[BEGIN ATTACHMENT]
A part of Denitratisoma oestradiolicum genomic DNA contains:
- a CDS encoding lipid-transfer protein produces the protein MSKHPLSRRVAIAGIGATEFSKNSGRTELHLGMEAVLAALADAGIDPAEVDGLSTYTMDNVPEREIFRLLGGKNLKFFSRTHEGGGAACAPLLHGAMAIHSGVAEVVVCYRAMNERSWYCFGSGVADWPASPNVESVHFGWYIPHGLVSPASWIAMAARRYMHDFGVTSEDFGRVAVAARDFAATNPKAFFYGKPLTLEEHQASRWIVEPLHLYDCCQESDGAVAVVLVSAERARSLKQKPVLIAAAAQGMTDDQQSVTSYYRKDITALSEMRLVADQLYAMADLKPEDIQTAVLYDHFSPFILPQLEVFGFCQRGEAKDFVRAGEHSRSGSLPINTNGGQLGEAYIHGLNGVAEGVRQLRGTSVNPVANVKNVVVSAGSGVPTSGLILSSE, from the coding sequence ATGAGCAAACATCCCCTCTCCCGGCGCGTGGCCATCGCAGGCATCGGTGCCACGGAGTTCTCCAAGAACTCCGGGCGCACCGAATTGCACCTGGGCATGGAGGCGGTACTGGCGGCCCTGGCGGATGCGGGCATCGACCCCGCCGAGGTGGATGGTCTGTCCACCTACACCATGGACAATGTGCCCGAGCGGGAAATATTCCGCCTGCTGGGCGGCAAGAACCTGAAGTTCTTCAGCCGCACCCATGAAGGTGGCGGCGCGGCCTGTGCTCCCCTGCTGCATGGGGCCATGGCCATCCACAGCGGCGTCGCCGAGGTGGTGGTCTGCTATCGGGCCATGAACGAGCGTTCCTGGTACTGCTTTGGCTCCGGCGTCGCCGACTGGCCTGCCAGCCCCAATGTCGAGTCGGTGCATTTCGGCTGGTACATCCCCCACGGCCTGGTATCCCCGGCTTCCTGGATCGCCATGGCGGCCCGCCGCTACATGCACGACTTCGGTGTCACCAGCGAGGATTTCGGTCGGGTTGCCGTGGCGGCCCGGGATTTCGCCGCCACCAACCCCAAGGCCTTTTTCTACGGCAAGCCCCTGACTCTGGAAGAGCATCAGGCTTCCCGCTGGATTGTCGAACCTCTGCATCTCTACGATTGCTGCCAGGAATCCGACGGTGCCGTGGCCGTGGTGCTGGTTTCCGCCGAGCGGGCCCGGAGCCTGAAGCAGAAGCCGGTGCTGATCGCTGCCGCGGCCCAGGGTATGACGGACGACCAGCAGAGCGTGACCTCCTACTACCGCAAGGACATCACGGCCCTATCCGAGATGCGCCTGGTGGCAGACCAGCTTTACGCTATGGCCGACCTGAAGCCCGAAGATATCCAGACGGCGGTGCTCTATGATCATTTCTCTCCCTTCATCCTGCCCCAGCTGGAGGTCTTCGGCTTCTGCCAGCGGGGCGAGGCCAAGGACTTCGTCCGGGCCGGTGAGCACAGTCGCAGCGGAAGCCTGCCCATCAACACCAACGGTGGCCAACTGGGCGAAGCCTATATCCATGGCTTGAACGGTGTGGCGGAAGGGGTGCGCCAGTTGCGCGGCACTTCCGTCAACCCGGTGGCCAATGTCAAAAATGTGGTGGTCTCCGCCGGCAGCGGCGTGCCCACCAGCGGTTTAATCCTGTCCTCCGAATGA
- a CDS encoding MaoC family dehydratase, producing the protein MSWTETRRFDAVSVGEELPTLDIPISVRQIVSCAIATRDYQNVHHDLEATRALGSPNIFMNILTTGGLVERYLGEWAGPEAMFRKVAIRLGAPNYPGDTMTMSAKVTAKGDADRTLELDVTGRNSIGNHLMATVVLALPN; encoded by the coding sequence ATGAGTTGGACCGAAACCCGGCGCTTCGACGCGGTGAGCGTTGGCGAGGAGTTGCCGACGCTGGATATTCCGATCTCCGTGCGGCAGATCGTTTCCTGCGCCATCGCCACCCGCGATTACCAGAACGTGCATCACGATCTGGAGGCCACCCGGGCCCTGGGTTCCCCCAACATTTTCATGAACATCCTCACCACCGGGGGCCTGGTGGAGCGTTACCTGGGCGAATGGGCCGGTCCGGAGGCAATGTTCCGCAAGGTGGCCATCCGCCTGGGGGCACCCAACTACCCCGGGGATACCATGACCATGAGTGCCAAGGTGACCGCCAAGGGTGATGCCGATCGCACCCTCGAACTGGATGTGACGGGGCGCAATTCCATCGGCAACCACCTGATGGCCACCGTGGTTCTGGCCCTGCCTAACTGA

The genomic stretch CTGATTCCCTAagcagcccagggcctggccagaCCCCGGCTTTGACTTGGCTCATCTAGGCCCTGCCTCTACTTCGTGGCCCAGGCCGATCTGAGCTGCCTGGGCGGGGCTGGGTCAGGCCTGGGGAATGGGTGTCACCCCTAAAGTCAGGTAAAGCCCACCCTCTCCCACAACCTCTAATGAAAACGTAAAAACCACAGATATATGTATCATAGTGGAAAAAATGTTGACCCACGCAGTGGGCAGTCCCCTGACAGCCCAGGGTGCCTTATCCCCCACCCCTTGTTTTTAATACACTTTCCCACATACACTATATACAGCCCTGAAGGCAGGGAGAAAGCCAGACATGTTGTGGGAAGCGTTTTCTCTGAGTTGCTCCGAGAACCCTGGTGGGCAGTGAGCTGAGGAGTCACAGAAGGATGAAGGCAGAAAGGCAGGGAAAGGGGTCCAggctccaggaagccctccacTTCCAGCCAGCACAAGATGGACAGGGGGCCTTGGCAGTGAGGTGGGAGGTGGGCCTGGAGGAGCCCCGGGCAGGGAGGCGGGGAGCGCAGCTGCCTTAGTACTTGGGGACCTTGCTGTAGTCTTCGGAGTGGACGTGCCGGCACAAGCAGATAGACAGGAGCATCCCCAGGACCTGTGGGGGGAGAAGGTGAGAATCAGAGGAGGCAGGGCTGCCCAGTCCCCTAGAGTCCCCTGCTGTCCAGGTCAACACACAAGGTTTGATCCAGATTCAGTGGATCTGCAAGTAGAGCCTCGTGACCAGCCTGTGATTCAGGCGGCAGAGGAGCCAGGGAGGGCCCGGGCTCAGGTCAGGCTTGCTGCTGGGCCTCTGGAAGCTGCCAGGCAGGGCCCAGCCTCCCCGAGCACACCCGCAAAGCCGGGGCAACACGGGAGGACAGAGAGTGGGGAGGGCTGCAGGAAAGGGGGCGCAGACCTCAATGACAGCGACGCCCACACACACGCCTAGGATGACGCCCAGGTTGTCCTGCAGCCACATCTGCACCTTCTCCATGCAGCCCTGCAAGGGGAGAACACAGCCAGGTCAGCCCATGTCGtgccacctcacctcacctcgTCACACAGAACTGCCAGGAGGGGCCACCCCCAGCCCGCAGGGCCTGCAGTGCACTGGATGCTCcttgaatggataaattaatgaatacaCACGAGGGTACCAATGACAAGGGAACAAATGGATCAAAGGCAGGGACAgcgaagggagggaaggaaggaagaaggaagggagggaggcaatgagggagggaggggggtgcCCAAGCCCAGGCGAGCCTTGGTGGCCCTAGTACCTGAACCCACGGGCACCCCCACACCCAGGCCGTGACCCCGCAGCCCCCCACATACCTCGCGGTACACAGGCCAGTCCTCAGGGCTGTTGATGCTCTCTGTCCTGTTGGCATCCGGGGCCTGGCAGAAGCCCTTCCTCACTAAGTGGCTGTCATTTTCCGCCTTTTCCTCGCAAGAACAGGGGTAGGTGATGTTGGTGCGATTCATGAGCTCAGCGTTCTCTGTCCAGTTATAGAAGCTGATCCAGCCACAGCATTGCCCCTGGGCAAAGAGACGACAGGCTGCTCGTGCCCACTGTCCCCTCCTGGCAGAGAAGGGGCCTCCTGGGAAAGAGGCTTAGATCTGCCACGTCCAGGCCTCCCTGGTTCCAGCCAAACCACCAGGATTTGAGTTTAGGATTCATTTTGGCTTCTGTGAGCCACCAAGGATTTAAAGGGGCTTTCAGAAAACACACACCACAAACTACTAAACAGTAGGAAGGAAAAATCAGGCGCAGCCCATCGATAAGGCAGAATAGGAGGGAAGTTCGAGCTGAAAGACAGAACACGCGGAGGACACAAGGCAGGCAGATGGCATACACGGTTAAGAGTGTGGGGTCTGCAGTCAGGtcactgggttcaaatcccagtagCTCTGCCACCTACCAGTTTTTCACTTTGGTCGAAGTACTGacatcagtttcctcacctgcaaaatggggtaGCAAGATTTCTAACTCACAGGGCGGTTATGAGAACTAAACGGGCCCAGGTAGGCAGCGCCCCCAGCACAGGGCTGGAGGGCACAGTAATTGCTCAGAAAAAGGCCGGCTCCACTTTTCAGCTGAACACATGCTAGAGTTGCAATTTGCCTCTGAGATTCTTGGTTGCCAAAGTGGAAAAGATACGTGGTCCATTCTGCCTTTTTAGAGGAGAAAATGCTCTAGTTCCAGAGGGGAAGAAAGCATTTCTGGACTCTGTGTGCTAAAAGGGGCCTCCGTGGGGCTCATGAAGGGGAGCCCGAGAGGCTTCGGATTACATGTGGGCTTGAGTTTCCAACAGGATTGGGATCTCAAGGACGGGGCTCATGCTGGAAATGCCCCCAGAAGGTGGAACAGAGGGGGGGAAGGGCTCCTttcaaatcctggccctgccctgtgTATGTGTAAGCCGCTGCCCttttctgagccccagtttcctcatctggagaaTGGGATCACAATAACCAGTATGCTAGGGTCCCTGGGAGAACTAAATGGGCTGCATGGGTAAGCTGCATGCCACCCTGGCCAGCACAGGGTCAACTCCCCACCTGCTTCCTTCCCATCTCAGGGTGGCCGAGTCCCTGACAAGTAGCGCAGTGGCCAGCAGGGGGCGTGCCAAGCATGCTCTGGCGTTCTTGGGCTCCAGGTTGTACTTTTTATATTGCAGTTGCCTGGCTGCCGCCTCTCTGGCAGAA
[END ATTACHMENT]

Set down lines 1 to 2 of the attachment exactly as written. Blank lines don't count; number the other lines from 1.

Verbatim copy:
A part of Denitratisoma oestradiolicum genomic DNA contains:
- a CDS encoding lipid-transfer protein produces the protein MSKHPLSRRVAIAGIGATEFSKNSGRTELHLGMEAVLAALADAGIDPAEVDGLSTYTMDNVPEREIFRLLGGKNLKFFSRTHEGGGAACAPLLHGAMAIHSGVAEVVVCYRAMNERSWYCFGSGVADWPASPNVESVHFGWYIPHGLVSPASWIAMAARRYMHDFGVTSEDFGRVAVAARDFAATNPKAFFYGKPLTLEEHQASRWIVEPLHLYDCCQESDGAVAVVLVSAERARSLKQKPVLIAAAAQGMTDDQQSVTSYYRKDITALSEMRLVADQLYAMADLKPEDIQTAVLYDHFSPFILPQLEVFGFCQRGEAKDFVRAGEHSRSGSLPINTNGGQLGEAYIHGLNGVAEGVRQLRGTSVNPVANVKNVVVSAGSGVPTSGLILSSE, from the coding sequence ATGAGCAAACATCCCCTCTCCCGGCGCGTGGCCATCGCAGGCATCGGTGCCACGGAGTTCTCCAAGAACTCCGGGCGCACCGAATTGCACCTGGGCATGGAGGCGGTACTGGCGGCCCTGGCGGATGCGGGCATCGACCCCGCCGAGGTGGATGGTCTGTCCACCTACACCATGGACAATGTGCCCGAGCGGGAAATATTCCGCCTGCTGGGCGGCAAGAACCTGAAGTTCTTCAGCCGCACCCATGAAGGTGGCGGCGCGGCCTGTGCTCCCCTGCTGCATGGGGCCATGGCCATCCACAGCGGCGTCGCCGAGGTGGTGGTCTGCTATCGGGCCATGAACGAGCGTTCCTGGTACTGCTTTGGCTCCGGCGTCGCCGACTGGCCTGCCAGCCCCAATGTCGAGTCGGTGCATTTCGGCTGGTACATCCCCCACGGCCTGGTATCCCCGGCTTCCTGGATCGCCATGGCGGCCCGCCGCTACATGCACGACTTCGGTGTCACCAGCGAGGATTTCGGTCGGGTTGCCGTGGCGGCCCGGGATTTCGCCGCCACCAACCCCAAGGCCTTTTTCTACGGCAAGCCCCTGACTCTGGAAGAGCATCAGGCTTCCCGCTGGATTGTCGAACCTCTGCATCTCTACGATTGCTGCCAGGAATCCGACGGTGCCGTGGCCGTGGTGCTGGTTTCCGCCGAGCGGGCCCGGAGCCTGAAGCAGAAGCCGGTGCTGATCGCTGCCGCGGCCCAGGGTATGACGGACGACCAGCAGAGCGTGACCTCCTACTACCGCAAGGACATCACGGCCCTATCCGAGATGCGCCTGGTGGCAGACCAGCTTTACGCTATGGCCGACCTGAAGCCCGAAGATATCCAGACGGCGGTGCTCTATGATCATTTCTCTCCCTTCATCCTGCCCCAGCTGGAGGTCTTCGGCTTCTGCCAGCGGGGCGAGGCCAAGGACTTCGTCCGGGCCGGTGAGCACAGTCGCAGCGGAAGCCTGCCCATCAACACCAACGGTGGCCAACTGGGCGAAGCCTATATCCATGGCTTGAACGGTGTGGCGGAAGGGGTGCGCCAGTTGCGCGGCACTTCCGTCAACCCGGTGGCCAATGTCAAAAATGTGGTGGTCTCCGCCGGCAGCGGCGTGCCCACCAGCGGTTTAATCCTGTCCTCCGAATGA